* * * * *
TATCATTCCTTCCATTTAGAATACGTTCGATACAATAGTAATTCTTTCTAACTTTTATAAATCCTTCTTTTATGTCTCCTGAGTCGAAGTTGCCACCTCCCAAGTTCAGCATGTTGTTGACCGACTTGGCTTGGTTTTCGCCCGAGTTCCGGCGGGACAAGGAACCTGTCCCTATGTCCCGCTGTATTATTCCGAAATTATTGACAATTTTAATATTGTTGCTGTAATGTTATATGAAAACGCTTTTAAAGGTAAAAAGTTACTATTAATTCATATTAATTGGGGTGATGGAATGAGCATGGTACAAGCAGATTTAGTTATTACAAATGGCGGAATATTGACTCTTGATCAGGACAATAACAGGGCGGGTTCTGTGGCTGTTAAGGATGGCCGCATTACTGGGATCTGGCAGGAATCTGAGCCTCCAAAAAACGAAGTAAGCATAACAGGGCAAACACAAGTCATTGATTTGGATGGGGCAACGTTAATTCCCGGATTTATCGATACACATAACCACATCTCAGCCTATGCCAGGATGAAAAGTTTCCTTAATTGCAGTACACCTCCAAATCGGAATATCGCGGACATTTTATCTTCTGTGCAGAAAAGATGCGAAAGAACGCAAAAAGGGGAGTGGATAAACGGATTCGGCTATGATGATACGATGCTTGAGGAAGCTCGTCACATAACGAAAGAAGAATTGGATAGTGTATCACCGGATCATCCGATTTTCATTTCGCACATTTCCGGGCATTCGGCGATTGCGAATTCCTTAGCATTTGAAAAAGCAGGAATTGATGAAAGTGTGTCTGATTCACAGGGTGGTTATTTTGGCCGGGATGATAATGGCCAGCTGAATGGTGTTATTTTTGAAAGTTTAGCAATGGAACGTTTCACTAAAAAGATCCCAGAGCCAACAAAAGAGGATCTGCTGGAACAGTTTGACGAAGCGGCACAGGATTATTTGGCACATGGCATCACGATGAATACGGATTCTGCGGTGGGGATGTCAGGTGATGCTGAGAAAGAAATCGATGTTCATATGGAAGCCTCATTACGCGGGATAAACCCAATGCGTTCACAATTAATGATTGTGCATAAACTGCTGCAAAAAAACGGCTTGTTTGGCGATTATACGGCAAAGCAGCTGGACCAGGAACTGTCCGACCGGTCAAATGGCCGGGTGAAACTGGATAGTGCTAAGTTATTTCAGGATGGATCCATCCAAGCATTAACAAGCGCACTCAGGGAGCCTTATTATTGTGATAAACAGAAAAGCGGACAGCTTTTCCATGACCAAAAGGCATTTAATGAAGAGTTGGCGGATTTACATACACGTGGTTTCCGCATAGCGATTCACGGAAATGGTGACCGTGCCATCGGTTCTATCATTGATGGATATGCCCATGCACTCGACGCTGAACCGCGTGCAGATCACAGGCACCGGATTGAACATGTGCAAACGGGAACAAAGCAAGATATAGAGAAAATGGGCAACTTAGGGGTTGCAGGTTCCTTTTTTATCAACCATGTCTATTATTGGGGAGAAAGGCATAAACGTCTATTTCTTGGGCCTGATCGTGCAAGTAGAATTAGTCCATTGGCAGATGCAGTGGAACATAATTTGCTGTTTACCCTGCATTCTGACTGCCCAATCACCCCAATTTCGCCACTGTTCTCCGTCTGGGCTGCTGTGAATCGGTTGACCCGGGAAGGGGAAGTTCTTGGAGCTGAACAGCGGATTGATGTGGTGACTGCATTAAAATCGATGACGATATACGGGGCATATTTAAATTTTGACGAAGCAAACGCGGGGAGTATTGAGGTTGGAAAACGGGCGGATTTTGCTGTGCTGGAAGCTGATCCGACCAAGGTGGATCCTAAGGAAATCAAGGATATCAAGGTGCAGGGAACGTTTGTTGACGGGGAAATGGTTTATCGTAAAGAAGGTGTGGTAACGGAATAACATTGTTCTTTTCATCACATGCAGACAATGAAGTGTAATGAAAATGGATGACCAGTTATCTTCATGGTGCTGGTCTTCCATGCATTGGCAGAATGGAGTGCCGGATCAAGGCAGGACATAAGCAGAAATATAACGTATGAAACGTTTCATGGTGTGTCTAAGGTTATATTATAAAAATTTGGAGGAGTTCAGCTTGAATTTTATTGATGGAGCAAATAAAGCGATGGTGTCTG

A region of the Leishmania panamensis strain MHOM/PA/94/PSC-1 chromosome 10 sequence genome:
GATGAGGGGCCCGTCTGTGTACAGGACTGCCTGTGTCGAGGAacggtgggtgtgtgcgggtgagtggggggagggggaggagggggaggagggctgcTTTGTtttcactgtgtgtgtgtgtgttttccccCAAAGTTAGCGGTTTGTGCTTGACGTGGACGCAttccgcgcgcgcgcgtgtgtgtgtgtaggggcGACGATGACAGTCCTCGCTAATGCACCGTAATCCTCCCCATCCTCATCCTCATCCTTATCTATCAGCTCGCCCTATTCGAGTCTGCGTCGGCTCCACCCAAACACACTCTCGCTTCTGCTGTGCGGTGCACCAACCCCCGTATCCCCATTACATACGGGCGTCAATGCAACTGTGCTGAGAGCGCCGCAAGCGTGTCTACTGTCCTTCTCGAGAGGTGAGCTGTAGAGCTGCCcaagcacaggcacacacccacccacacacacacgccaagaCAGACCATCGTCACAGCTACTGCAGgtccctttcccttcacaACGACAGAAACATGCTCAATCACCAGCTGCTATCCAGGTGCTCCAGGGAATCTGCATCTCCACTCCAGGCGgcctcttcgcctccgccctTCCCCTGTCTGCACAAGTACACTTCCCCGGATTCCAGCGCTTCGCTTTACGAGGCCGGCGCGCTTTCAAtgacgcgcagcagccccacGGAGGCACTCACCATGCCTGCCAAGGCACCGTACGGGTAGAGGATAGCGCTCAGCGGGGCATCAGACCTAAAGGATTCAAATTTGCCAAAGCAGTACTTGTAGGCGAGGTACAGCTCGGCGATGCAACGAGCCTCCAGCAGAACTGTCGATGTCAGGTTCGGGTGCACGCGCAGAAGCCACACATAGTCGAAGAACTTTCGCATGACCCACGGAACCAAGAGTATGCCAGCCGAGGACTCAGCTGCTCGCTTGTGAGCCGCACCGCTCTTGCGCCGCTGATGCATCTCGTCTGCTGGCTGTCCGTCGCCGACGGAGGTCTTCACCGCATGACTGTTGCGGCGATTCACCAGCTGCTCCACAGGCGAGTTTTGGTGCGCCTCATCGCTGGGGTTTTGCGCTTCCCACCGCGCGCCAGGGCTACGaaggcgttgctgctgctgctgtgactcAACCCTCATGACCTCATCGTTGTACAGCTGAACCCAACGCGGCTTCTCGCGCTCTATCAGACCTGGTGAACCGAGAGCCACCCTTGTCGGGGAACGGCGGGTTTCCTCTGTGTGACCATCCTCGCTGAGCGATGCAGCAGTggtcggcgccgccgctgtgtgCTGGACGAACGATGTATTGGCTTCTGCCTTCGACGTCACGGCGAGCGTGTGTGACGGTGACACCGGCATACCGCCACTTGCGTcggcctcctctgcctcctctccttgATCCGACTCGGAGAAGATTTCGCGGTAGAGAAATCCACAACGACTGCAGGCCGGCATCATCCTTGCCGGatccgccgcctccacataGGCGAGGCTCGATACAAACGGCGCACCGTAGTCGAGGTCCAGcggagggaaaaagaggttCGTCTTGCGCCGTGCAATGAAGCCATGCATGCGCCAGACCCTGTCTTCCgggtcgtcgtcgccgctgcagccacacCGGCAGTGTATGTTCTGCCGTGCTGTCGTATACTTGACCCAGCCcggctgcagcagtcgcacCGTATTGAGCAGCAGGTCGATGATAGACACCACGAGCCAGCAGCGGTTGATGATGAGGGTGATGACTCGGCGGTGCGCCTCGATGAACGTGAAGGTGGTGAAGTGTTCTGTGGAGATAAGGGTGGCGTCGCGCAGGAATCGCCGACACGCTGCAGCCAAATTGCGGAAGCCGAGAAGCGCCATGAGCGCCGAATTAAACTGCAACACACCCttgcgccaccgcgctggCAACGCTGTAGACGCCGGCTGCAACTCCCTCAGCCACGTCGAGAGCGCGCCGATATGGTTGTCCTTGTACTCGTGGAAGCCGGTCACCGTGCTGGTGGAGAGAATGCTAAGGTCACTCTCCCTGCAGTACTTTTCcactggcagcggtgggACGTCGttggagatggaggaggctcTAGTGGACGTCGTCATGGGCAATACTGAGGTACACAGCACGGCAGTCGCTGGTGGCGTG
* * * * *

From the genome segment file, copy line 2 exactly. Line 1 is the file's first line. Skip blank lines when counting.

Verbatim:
A region of the Leishmania panamensis strain MHOM/PA/94/PSC-1 chromosome 10 sequence genome: